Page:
In this 4-credit upper division course, students will learn how nutritionally-related diseases (diabetes, cardiovascular disease, obesity) manifest in individuals, and how the unequal distribution and severity of these diseases can be understood by examining societal-level forces including socioeconomics, healthcare, and racism. Principles of human physiology, pathophysiology (development of disease), and introductory qualitative and quantitative epidemiology will be covered. At the individual level, the influences of carbohydrate, fat, and protein intake, as well as exercise, sleep and stress levels will be examined, and how these cause the pathologic changes seen with these disease. A social epidemiological framework will expand on these individual-level biomedical and behavioral factors to include a broader consideration of the physical, political, and social environments that influence individuals' health outcomes. Weekly readings, recorded lectures and homework assignments will be accompanied by once weekly synchronous Zoom gatherings to go over questions, implications, and applications of the material, and to build community.
To successfully complete this program, students should have access to a computer, internet for synchronous activities, and access to Canvas. Students should expect to participate in 3 hours of synchronous meetings per week using Zoom in Canvas. All lectures, assignments, and learning materials will be posted to Canvas, in the event a student is unable to attend the synchronous activities for any reason.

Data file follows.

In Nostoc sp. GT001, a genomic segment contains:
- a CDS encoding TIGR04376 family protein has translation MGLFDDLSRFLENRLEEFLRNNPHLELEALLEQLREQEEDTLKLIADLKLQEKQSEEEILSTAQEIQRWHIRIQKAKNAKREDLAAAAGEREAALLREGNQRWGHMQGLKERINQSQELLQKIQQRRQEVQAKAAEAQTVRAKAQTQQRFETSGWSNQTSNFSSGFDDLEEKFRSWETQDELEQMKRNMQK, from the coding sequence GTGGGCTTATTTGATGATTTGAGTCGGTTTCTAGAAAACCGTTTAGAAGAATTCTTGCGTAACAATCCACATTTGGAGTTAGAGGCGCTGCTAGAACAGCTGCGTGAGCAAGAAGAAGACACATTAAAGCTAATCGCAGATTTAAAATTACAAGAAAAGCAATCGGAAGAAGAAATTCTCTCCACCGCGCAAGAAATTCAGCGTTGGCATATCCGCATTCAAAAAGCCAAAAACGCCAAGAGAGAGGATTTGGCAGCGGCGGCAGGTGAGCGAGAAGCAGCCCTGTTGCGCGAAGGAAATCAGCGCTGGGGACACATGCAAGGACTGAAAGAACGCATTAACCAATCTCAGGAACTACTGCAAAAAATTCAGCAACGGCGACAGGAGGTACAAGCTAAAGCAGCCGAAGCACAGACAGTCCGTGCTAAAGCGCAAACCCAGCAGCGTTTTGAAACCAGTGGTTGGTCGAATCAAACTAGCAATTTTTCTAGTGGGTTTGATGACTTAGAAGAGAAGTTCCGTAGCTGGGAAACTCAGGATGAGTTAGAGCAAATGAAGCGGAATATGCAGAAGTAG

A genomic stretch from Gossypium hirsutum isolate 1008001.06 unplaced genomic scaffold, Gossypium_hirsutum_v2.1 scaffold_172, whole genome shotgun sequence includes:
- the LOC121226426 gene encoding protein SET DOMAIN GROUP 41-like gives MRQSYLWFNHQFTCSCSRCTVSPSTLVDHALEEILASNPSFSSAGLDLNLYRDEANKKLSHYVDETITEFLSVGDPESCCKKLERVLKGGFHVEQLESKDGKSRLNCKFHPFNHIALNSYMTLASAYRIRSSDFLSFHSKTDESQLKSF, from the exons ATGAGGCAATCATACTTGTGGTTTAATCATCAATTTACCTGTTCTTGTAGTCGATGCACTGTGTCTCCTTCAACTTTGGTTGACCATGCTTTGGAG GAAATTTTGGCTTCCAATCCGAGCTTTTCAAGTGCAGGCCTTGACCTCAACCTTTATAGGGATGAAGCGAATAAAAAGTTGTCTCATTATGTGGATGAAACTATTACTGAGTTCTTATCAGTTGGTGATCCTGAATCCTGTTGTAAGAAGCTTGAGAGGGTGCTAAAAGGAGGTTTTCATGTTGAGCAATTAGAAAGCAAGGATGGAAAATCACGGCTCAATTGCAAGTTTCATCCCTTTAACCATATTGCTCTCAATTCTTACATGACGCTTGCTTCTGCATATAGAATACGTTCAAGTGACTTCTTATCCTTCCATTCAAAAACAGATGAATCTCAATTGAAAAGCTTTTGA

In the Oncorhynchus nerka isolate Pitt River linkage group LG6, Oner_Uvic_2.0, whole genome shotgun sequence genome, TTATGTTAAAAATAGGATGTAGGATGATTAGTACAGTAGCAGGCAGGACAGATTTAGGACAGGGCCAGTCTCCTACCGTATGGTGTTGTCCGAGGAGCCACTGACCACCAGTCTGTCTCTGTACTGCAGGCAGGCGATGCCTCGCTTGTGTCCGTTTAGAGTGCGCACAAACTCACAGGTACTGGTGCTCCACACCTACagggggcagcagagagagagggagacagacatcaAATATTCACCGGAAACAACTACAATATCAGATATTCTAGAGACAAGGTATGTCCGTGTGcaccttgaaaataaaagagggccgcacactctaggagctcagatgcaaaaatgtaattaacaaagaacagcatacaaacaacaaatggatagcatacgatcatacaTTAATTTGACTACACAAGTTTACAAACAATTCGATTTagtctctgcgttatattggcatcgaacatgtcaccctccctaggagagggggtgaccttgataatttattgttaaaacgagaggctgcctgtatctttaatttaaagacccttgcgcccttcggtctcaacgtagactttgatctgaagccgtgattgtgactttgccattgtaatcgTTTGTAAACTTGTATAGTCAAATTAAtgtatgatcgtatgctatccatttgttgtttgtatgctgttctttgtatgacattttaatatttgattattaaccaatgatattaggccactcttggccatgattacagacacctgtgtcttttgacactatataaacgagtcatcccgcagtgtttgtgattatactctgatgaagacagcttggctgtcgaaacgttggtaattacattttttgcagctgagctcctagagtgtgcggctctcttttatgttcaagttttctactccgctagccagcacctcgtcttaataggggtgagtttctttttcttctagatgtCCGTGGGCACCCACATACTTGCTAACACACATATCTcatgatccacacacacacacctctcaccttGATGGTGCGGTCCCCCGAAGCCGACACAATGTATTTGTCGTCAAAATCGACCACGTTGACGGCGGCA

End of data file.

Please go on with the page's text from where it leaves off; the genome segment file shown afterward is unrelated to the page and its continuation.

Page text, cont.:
Section A: Mondays, 10am -1pm
Section B: Tuesdays, 10am-1pm
Students need to have a foundation in college-level biology and/or human physiology, including familiarity with a systems-level understanding of human physiology (ie gastrointestinal system, cardiovascular system).
Course Reference Numbers
biology, public health, nutrition, health sciences, health care, sociology, teaching.
Upper-division science credit may be awarded in nutrition, epidemiology and public health, upon completion of the class. Upper-division credits will be given for upper-division work at the discretion of the faculty.